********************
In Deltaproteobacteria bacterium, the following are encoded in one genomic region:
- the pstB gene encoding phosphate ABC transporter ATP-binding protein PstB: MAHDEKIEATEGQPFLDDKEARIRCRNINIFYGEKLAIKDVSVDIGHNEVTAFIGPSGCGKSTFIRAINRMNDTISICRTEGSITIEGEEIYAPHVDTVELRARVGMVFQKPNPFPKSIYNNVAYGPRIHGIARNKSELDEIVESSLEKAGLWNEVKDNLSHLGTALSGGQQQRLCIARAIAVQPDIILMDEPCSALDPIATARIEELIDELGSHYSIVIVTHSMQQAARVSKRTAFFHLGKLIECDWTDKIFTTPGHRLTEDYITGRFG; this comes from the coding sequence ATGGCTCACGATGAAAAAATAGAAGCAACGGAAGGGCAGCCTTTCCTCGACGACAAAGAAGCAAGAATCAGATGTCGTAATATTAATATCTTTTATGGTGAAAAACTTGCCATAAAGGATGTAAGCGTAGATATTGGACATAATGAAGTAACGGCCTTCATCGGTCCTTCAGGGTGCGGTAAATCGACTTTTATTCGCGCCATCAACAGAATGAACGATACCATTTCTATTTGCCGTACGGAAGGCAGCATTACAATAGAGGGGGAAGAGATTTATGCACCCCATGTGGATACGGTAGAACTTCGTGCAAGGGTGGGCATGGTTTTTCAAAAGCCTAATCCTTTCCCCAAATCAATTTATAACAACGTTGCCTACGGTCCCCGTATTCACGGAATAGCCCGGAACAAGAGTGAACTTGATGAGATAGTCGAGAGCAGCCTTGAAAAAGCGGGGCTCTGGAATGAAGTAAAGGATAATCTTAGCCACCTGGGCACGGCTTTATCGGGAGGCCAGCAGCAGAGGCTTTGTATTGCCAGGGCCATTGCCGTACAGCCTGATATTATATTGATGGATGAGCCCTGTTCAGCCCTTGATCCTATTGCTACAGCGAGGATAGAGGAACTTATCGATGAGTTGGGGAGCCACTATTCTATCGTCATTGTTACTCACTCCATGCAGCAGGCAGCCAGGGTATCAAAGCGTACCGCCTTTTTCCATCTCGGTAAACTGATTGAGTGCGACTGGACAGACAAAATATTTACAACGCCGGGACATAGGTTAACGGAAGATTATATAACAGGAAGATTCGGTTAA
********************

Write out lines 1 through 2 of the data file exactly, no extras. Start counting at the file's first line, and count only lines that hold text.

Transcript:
In Deltaproteobacteria bacterium, the following are encoded in one genomic region:
- the pstB gene encoding phosphate ABC transporter ATP-binding protein PstB: MAHDEKIEATEGQPFLDDKEARIRCRNINIFYGEKLAIKDVSVDIGHNEVTAFIGPSGCGKSTFIRAINRMNDTISICRTEGSITIEGEEIYAPHVDTVELRARVGMVFQKPNPFPKSIYNNVAYGPRIHGIARNKSELDEIVESSLEKAGLWNEVKDNLSHLGTALSGGQQQRLCIARAIAVQPDIILMDEPCSALDPIATARIEELIDELGSHYSIVIVTHSMQQAARVSKRTAFFHLGKLIECDWTDKIFTTPGHRLTEDYITGRFG; this comes from the coding sequence ATGGCTCACGATGAAAAAATAGAAGCAACGGAAGGGCAGCCTTTCCTCGACGACAAAGAAGCAAGAATCAGATGTCGTAATATTAATATCTTTTATGGTGAAAAACTTGCCATAAAGGATGTAAGCGTAGATATTGGACATAATGAAGTAACGGCCTTCATCGGTCCTTCAGGGTGCGGTAAATCGACTTTTATTCGCGCCATCAACAGAATGAACGATACCATTTCTATTTGCCGTACGGAAGGCAGCATTACAATAGAGGGGGAAGAGATTTATGCACCCCATGTGGATACGGTAGAACTTCGTGCAAGGGTGGGCATGGTTTTTCAAAAGCCTAATCCTTTCCCCAAATCAATTTATAACAACGTTGCCTACGGTCCCCGTATTCACGGAATAGCCCGGAACAAGAGTGAACTTGATGAGATAGTCGAGAGCAGCCTTGAAAAAGCGGGGCTCTGGAATGAAGTAAAGGATAATCTTAGCCACCTGGGCACGGCTTTATCGGGAGGCCAGCAGCAGAGGCTTTGTATTGCCAGGGCCATTGCCGTACAGCCTGATATTATATTGATGGATGAGCCCTGTTCAGCCCTTGATCCTATTGCTACAGCGAGGATAGAGGAACTTATCGATGAGTTGGGGAGCCACTATTCTATCGTCATTGTTACTCACTCCATGCAGCAGGCAGCCAGGGTATCAAAGCGTACCGCCTTTTTCCATCTCGGTAAACTGATTGAGTGCGACTGGACAGACAAAATATTTACAACGCCGGGACATAGGTTAACGGAAGATTATATAACAGGAAGATTCGGTTAA